BENTONVILLE -- Benton County Circuit Judge Brad Karren ordered a TV journalist released Wednesday after she served a few hours of her three-day sentence.
The journalist, Nkiruka Azuka Omeronye, had disregarded Karren's prohibition against recording court proceedings during murder cases.
Omeronye's sentence Tuesday for contempt of court drew criticism from media outlets and journalism organizations who called the jail time too harsh and overreaching for recording in a courtroom.
Sgt. Shannon Jenkins, a spokeswoman for the Benton County sheriff's office, said Omeronye was released from custody at 5 p.m. Wednesday after Karren called the jail and reduced her sentence to time served.
Karren wasn't available for comment Thursday.
Dorothy Tucker, the president of the National Association of Black Journalists, reported Wednesday on Twitter that Omeronye had been released from custody.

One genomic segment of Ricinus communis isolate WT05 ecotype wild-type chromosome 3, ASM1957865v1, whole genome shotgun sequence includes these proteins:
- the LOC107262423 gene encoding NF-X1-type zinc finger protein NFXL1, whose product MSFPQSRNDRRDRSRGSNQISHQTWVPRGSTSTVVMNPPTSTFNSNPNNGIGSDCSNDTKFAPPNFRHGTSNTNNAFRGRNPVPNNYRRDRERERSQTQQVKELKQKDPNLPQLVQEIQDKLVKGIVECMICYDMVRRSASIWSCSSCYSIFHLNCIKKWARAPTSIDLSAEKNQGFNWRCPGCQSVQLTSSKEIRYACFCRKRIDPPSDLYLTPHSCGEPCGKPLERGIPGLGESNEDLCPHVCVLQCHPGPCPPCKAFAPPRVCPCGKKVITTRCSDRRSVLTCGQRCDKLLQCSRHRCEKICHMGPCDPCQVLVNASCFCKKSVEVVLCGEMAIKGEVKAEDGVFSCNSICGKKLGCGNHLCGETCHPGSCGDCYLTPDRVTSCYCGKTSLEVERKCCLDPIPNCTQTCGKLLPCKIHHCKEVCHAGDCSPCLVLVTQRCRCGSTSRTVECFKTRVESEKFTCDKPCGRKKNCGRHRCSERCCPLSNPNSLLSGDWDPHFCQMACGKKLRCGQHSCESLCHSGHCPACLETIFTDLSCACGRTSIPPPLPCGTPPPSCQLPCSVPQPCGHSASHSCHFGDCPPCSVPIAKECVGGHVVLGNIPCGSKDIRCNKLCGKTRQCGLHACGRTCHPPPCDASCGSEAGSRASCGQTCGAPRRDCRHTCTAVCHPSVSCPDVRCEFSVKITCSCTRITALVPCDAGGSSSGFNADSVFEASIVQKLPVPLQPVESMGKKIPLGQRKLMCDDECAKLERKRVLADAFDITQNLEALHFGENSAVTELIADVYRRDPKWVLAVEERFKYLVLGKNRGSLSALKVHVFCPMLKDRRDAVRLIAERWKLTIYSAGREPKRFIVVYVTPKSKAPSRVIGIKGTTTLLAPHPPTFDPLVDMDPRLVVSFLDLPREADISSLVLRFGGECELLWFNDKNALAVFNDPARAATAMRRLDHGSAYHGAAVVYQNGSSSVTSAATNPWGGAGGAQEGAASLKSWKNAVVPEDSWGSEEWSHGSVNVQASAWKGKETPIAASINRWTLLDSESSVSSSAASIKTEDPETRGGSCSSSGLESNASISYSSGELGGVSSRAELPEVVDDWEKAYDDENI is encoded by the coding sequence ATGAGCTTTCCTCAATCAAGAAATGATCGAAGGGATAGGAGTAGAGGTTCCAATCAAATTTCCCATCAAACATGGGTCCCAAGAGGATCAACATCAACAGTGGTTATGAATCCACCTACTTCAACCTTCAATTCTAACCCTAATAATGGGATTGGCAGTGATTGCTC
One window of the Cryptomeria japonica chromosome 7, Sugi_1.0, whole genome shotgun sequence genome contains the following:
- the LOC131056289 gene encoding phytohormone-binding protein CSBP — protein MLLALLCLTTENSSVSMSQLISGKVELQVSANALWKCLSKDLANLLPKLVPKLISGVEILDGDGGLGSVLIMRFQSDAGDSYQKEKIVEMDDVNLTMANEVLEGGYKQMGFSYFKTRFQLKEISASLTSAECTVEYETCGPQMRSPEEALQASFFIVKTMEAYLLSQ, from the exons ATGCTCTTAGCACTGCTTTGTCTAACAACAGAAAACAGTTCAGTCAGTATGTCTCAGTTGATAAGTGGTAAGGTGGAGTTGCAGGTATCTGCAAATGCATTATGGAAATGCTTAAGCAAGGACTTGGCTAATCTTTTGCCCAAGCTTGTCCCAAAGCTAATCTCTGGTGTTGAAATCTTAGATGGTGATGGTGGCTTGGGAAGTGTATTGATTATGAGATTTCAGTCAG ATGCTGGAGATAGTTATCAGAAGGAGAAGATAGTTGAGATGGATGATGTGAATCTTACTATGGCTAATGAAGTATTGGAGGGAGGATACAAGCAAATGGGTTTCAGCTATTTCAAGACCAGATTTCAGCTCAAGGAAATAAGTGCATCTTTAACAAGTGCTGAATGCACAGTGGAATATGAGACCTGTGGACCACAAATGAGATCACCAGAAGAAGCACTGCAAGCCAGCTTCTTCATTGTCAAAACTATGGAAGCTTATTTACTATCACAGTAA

Karren sentenced Omeronye to 10 days in jail, but suspended seven of the days. She was to be released for work each day.
Omeronye, a reporter for KNWA/KFTA, admitted making an audio recording during an Oct. 7 hearing in a capital murder case.
She testified at her contempt hearing Tuesday that she recorded only for note-taking purposes to ensure accuracy, and she never intended to broadcast it. She apologized for her actions.
Karren found that Omeronye had deliberately recorded the proceedings and was in criminal contempt of court. Karren also placed her on six months of probation.
Omeronye was ordered to pay $250 in court costs.
Karren entered an order in June prohibiting any recording or broadcasting in the courtroom for a murder case. There is a sign warning against recording in the courtroom. Three other signs are also in the area.
The Arkansas Professional Chapter of the Society of Professional Journalists and the organization's Region 12 coordinator issued a news release Tuesday requesting that Karren withdraw the jail sentence imposed on Omeronye.
Metro on 11/22/2019
Print Headline: After few hours in jail, Arkansas TV reporter ordered freed